Tag: startup communities
It’s been a blast to have a house in Kansas City. I’ve made a bunch of new friends from it and have been able to participate in the radical growth of the startup community there, especially in the KC Startup Village where my house is located. I’ve gotten to experience Google Fiber first hand and also helped mentor a neat startup called HandPrint who has been living in the house for the past six months. And it continues to be really fun to tell the story of the look on Amy’s face when I came home and said “hey – I bought a house in Kansas City today.”
When I bought the house, it had an attic that was a mess. A really gross mess. Think mouse turds, busted boards, and damp rotting wood mess. I hired a contractor who the HandPrint folks hung out with and he turned it into a great new loft. Turnstone (a Steelcase company) offered to furnish the house as a way of highlighting their furniture in a startup environment.
It turned out awesome. If you’ve been following the story at all, the video below will give you a few minute glimpse into the house, some of the players including the amazing Lesa Mitchell who helped make it all happen, the snazzy Turstone-loft, as well as give you a look at the HandPrint team.
I’m trying to figure out the next fun place to buy a house like this.
One of my heroes is Jim Collins. Of all books that I’ve ever read about business, Built to Last: Successful Habits of Visionary Companies and Good to Great: Why Some Companies Make the Leap…And Others Don’t are two of the most important ones I’ve ever read. While I read Built to Last first, I didn’t really get how important it was until I read Good to Great. I went back after, read Built to Last again – and slowly – and realized how powerful Collins’ research and thinking was.
So it was an incredible honor to interview Jim for 45 minutes last week at the Startup Phenomenon event about Startup Communities. We spent the time applying the ideas from Jim’s books and research to the idea of Startup Communities.
I learned a lot. I also had a lot of fun. And I came up with a few new ideas as Jim tossed out a few absolute gems during our 45 minutes together.
If you are interested in Startup Communities, or are a Jim Collins fan, I think you’ll like this a lot. Enjoy!
I’m totally sick and exhausted with our federal government. Boehner’s statement yesterday on immigration, where he said “We have no intention of ever going to conference on the Senate bill” was the last straw for me. Idiotic and totally broken.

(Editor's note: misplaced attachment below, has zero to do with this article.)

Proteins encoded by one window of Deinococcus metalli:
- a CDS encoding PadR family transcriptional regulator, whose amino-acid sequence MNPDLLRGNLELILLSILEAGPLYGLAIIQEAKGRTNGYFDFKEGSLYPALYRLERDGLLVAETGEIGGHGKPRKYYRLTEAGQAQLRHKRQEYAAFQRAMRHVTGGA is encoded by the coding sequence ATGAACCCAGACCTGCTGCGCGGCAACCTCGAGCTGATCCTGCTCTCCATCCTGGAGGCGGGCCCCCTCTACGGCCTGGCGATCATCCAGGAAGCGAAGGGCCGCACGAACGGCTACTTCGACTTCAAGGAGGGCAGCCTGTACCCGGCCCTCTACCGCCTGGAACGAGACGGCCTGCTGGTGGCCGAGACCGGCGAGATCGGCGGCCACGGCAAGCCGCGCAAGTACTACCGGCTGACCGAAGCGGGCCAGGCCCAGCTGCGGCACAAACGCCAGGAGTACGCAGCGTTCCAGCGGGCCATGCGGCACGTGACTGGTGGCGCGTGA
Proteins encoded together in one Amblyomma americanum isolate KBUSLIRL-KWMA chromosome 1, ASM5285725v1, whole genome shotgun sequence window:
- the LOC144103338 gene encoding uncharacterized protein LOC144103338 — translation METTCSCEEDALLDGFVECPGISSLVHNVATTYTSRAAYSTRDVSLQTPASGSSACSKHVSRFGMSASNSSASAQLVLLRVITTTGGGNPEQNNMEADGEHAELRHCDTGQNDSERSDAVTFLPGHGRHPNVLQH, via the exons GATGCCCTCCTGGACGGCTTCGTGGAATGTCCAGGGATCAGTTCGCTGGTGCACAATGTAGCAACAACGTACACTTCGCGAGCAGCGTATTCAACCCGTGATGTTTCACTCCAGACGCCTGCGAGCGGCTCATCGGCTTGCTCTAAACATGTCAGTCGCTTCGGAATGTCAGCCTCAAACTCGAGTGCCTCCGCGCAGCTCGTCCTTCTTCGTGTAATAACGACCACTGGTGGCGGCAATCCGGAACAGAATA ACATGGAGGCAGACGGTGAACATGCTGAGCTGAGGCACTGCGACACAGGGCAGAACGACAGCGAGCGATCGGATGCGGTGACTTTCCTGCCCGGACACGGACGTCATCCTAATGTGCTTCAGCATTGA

I could rant for a while, but I won’t. Instead, I’ll encourage you to watch this amazing video that Jennifer Bradley just showed at the Startup Phenomenon conference. She totally nails it – people at the top, then metros, then states, and then federal government following their leads.
I just bought Jennifer’s book The Metropolitan Revolution: How Cities and Metros Are Fixing Our Broken Politics and Fragile Economy and plan to read it this weekend.
A few weeks ago I did an event with Built In Denver where I interviewed Tim Miller and Ryan Martens, the founders of Rally Software, on their journey from a startup to a public company (NYSE: RALY). As part of the event – held at Mateo in Boulder – the gang from Built In Denver announced they were rebranding as Built In Colorado.
The attendance at the event was roughly 50% Boulder entrepreneurs and 50% Denver entrepreneurs.
The past two days the Colorado Innovation Network held it’s 2nd annual COIN Summit. As part of it, Governor Hickenlooper rolled out a new brand for all of Colorado, an effort led by Aaron Kennedy, the founder of Noodles & Co. The focus was on Colorado, not on Boulder, or Denver.
Powerful startup communities start at the neighborhood level. They then roll up to the city level. And then cities connect. Eventually it rolls up to the state level.